Air is all around us, but we cannot see it. Gravity from the Earth pulls air down - this is called air pressure. We don't feel this pressure because our bodies push an equal amount of pressure outward. This graph shows how air density and air pressure changes with altitude (the distance above sea level). Barometers are used to measure air pressure in milibars.
The atmosphere is divided into different layers depending on how temperature changes. Take a look at the graph below to see how temperature changes with altitude.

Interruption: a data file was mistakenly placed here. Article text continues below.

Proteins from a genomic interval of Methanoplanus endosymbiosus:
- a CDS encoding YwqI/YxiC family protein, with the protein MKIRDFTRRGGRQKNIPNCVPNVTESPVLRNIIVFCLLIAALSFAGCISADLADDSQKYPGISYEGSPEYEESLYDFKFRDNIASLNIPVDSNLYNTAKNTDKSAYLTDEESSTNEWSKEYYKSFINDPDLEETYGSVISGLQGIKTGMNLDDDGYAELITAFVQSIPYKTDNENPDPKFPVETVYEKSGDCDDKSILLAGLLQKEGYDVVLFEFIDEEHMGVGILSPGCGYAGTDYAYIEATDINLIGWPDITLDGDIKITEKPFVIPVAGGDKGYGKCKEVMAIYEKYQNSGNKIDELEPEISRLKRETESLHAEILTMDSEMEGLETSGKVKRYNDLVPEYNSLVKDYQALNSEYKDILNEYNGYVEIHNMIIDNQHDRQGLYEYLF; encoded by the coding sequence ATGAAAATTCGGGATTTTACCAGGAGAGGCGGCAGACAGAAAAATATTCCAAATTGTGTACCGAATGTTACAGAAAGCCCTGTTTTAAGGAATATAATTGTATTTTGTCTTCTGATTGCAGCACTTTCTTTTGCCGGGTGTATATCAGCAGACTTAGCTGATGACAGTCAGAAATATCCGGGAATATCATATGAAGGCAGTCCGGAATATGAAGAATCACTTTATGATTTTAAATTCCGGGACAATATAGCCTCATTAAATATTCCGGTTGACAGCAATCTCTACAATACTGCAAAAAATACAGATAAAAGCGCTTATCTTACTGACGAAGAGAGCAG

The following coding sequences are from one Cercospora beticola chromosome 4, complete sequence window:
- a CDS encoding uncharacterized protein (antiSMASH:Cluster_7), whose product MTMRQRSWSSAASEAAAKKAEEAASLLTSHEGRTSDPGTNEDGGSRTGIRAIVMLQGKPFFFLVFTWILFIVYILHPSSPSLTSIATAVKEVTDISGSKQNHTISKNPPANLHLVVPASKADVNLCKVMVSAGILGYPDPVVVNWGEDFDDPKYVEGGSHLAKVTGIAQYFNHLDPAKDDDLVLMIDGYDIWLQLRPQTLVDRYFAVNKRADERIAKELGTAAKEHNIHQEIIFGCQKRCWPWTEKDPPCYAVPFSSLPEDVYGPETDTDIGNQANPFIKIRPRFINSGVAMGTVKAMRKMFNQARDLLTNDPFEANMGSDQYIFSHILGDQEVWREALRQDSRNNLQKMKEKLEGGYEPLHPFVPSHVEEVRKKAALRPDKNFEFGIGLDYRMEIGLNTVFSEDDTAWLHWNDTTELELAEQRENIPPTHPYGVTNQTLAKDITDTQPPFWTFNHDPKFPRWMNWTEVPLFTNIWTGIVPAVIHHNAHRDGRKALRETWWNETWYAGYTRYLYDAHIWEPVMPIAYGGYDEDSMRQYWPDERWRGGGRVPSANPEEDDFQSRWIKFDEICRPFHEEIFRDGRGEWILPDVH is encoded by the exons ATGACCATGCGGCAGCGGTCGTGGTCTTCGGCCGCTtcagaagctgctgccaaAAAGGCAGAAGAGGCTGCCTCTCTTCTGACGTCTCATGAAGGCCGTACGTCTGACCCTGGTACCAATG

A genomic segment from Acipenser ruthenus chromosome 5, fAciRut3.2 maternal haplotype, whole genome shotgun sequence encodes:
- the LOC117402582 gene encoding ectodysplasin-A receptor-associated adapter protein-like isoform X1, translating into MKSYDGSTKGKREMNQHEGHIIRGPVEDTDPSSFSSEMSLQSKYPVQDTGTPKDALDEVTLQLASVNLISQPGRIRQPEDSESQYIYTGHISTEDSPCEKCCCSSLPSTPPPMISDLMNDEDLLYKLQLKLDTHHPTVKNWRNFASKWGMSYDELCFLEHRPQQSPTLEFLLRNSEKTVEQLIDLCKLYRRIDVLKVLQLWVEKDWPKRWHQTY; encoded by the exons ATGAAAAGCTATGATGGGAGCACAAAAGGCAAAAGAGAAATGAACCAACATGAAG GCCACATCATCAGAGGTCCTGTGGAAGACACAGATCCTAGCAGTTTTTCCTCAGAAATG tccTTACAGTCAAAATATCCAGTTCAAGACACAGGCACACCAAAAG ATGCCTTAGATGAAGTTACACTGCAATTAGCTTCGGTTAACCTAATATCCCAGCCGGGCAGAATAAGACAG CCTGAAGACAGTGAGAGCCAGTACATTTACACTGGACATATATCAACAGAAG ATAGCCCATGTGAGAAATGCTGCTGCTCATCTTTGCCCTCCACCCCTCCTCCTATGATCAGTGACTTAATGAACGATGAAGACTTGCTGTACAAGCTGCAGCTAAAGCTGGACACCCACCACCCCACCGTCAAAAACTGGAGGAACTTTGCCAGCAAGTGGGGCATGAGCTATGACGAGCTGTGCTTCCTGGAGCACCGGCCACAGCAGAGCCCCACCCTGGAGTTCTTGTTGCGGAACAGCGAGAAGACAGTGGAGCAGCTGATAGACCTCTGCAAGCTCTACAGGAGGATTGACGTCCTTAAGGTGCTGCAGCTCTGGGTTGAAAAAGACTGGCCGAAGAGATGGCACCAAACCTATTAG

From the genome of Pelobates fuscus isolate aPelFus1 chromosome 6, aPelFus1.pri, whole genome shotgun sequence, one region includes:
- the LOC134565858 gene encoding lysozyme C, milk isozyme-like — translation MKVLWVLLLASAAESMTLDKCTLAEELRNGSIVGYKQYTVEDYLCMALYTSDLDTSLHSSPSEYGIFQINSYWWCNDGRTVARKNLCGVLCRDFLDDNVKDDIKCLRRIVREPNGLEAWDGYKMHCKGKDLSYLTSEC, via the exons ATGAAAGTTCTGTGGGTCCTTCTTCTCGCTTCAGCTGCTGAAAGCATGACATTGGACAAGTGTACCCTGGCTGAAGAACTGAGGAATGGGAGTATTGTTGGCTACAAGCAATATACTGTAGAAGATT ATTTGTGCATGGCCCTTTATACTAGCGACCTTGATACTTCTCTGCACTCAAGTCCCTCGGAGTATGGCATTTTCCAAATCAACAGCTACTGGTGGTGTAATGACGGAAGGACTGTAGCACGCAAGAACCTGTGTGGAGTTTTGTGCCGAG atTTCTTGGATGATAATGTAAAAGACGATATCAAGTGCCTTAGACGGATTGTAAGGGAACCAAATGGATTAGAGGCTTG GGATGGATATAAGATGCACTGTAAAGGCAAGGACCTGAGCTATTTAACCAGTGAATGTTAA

As you climb a mountain, you can expect the air temperature to decrease by 6.5 degrees C for every 1000 meters you gain. This is called the standard (average) lapse rate.
If air temperature is 30 degrees C at sea level as shown above, you can expect it to be around 10.5 degrees C at air altitude of 3000 meters because of the lapse rate.
You are going to climb Mount Audubon in Colorado today!